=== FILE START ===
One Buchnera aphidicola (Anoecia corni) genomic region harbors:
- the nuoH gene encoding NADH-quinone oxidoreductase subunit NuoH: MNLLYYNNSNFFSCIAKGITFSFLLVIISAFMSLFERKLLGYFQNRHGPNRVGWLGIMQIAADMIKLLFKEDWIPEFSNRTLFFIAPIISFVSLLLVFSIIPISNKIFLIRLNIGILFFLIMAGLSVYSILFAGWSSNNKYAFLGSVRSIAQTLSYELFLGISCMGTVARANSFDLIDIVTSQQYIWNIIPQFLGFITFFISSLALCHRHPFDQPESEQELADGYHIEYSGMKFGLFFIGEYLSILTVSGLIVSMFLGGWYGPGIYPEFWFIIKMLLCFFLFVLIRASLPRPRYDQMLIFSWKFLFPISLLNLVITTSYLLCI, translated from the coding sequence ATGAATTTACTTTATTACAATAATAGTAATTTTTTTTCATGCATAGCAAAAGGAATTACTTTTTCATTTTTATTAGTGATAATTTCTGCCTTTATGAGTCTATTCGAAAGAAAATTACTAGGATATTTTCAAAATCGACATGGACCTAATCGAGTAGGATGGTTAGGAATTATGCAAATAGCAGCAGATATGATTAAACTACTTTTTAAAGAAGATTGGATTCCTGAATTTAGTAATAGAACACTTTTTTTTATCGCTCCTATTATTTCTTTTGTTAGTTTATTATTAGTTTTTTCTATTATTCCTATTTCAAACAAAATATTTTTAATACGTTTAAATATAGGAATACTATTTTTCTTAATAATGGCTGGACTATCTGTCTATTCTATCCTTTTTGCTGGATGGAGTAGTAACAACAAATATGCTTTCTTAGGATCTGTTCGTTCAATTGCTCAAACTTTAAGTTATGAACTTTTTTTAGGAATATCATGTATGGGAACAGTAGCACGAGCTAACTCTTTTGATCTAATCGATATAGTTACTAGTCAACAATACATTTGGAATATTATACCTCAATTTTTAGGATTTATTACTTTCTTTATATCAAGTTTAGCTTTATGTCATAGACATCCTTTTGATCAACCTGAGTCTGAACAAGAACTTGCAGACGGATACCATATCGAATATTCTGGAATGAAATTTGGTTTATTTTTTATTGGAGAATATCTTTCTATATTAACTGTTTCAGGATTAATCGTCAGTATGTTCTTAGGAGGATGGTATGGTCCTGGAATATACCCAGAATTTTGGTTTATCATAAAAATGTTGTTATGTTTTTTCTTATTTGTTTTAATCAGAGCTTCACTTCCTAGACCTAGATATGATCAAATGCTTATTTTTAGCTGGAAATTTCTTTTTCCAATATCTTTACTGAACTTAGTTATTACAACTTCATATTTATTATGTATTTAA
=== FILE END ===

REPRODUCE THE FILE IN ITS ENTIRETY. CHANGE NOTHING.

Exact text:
One Buchnera aphidicola (Anoecia corni) genomic region harbors:
- the nuoH gene encoding NADH-quinone oxidoreductase subunit NuoH: MNLLYYNNSNFFSCIAKGITFSFLLVIISAFMSLFERKLLGYFQNRHGPNRVGWLGIMQIAADMIKLLFKEDWIPEFSNRTLFFIAPIISFVSLLLVFSIIPISNKIFLIRLNIGILFFLIMAGLSVYSILFAGWSSNNKYAFLGSVRSIAQTLSYELFLGISCMGTVARANSFDLIDIVTSQQYIWNIIPQFLGFITFFISSLALCHRHPFDQPESEQELADGYHIEYSGMKFGLFFIGEYLSILTVSGLIVSMFLGGWYGPGIYPEFWFIIKMLLCFFLFVLIRASLPRPRYDQMLIFSWKFLFPISLLNLVITTSYLLCI, translated from the coding sequence ATGAATTTACTTTATTACAATAATAGTAATTTTTTTTCATGCATAGCAAAAGGAATTACTTTTTCATTTTTATTAGTGATAATTTCTGCCTTTATGAGTCTATTCGAAAGAAAATTACTAGGATATTTTCAAAATCGACATGGACCTAATCGAGTAGGATGGTTAGGAATTATGCAAATAGCAGCAGATATGATTAAACTACTTTTTAAAGAAGATTGGATTCCTGAATTTAGTAATAGAACACTTTTTTTTATCGCTCCTATTATTTCTTTTGTTAGTTTATTATTAGTTTTTTCTATTATTCCTATTTCAAACAAAATATTTTTAATACGTTTAAATATAGGAATACTATTTTTCTTAATAATGGCTGGACTATCTGTCTATTCTATCCTTTTTGCTGGATGGAGTAGTAACAACAAATATGCTTTCTTAGGATCTGTTCGTTCAATTGCTCAAACTTTAAGTTATGAACTTTTTTTAGGAATATCATGTATGGGAACAGTAGCACGAGCTAACTCTTTTGATCTAATCGATATAGTTACTAGTCAACAATACATTTGGAATATTATACCTCAATTTTTAGGATTTATTACTTTCTTTATATCAAGTTTAGCTTTATGTCATAGACATCCTTTTGATCAACCTGAGTCTGAACAAGAACTTGCAGACGGATACCATATCGAATATTCTGGAATGAAATTTGGTTTATTTTTTATTGGAGAATATCTTTCTATATTAACTGTTTCAGGATTAATCGTCAGTATGTTCTTAGGAGGATGGTATGGTCCTGGAATATACCCAGAATTTTGGTTTATCATAAAAATGTTGTTATGTTTTTTCTTATTTGTTTTAATCAGAGCTTCACTTCCTAGACCTAGATATGATCAAATGCTTATTTTTAGCTGGAAATTTCTTTTTCCAATATCTTTACTGAACTTAGTTATTACAACTTCATATTTATTATGTATTTAA